Serial monitoring of patients participating in clinical trials of carotid artery therapy requires noninvasive precision methods that are inexpensive, safe and widely available. Noninvasive ultrasonic duplex Doppler velocimetry provides a precision method that can be used for recruitment qualification, pre-treatment classification and post treatment surveillance for remodeling and restenosis. The University of Washington Ultrasound Reading Center (UWURC) provides a uniform examination protocol and interpretation of duplex Doppler velocity measurements.
Doppler waveforms from 6 locations along the common carotid and internal carotid artery path to the brain plus the external carotid and vertebral arteries on each side using a Doppler examination angle of 60 degrees are evaluated. The UWURC verifies all measurements against the images and waveforms for the database, which includes pre-procedure, post-procedure and annual follow-up examinations. Doppler angle alignment errors greater than 3 degrees and Doppler velocity measurement errors greater than 0.05 m/s are corrected.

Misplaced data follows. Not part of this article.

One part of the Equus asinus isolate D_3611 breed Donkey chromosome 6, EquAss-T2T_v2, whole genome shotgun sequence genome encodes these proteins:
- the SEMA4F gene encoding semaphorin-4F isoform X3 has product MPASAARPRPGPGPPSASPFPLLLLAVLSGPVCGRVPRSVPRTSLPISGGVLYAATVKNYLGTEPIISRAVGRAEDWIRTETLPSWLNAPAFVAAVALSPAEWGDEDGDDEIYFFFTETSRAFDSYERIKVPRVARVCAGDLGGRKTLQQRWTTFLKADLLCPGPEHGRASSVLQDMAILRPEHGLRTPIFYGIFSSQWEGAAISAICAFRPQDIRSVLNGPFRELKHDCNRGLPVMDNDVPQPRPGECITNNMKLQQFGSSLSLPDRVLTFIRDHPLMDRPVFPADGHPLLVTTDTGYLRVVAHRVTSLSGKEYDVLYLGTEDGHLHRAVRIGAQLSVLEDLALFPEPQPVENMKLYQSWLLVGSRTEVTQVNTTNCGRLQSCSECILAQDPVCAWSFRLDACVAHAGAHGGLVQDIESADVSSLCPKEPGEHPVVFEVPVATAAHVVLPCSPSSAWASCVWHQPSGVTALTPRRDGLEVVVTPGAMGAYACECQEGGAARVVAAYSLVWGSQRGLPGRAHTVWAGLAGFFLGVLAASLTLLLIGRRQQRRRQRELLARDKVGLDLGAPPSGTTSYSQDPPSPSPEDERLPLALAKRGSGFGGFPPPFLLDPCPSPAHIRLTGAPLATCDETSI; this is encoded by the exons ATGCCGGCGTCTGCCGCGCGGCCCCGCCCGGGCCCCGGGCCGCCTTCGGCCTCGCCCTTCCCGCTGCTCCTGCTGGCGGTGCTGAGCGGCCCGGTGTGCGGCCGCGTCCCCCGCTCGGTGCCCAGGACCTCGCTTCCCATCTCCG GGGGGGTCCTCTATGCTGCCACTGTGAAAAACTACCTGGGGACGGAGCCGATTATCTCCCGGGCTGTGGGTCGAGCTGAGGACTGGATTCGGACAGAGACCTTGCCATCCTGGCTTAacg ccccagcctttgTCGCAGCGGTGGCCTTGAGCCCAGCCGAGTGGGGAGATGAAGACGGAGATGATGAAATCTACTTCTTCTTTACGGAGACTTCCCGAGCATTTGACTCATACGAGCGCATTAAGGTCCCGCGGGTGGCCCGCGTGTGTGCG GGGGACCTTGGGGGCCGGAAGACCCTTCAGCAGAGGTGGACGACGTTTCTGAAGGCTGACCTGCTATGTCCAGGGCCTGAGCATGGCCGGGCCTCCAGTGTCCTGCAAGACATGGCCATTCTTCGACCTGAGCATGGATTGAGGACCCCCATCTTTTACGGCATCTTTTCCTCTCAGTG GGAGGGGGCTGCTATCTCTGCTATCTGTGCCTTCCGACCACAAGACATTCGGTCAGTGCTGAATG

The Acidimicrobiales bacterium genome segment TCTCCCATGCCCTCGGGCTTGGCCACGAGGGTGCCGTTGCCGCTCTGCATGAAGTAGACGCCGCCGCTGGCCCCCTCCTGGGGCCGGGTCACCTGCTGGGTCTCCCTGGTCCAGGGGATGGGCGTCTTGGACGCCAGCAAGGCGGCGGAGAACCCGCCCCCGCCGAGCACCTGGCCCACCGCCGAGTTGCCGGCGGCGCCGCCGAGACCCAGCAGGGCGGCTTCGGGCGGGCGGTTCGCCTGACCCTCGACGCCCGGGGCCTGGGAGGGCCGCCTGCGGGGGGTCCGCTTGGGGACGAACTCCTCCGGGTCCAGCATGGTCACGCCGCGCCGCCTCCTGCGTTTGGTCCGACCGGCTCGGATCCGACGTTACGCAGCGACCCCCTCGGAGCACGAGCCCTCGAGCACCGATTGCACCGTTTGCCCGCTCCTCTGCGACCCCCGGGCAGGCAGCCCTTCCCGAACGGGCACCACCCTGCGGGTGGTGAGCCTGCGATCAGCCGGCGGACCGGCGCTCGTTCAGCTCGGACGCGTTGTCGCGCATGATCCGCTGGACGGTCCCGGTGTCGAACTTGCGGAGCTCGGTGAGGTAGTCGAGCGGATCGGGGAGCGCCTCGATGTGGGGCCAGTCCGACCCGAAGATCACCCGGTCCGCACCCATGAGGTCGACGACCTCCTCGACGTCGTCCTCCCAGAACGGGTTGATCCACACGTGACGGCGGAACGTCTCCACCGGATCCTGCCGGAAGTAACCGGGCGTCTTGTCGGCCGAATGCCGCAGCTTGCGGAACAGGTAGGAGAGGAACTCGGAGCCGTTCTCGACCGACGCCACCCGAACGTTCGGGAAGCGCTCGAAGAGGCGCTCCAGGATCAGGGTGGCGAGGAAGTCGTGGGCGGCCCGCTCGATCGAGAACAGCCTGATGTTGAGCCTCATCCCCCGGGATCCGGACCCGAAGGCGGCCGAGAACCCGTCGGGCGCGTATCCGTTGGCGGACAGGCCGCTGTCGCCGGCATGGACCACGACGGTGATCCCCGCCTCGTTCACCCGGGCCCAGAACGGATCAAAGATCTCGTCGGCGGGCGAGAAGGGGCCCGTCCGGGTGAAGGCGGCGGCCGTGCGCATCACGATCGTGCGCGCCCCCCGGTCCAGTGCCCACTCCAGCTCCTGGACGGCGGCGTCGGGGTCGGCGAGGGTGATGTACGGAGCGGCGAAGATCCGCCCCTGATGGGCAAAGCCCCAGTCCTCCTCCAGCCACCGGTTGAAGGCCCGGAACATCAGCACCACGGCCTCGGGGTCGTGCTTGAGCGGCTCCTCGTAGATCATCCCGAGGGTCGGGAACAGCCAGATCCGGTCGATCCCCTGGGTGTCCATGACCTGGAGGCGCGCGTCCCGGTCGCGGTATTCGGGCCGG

Angle adjusted Doppler velocity measurements produce higher values when higher Doppler examination angles are used. The definition of peak systolic velocity varies between examiners when spectral broadening due to turbulence is present. Examples of measurements are shown.
Although ultrasonic duplex Doppler methods are widely used in carotid artery diagnosis, there is disagreement about how the examinations should be performed and how the results should be validated. In clinical trails, a centralized reading center can unify the methods. Because the goals of research examinations are different from those of clinical examinations, screening and diagnostic clinical examinations may require fewer velocity measurements.
Repair of carotid artery stenoses (carotid revascularization) has been shown to be effective in reducing the chance of embolic stroke from carotid plaque rupture and embolization to the brain . Clinical trials of carotid artery revascularization methods such as carotid endarterectomy and carotid artery stenting are in progress to provide guidance to clinicians about the choice of therapy.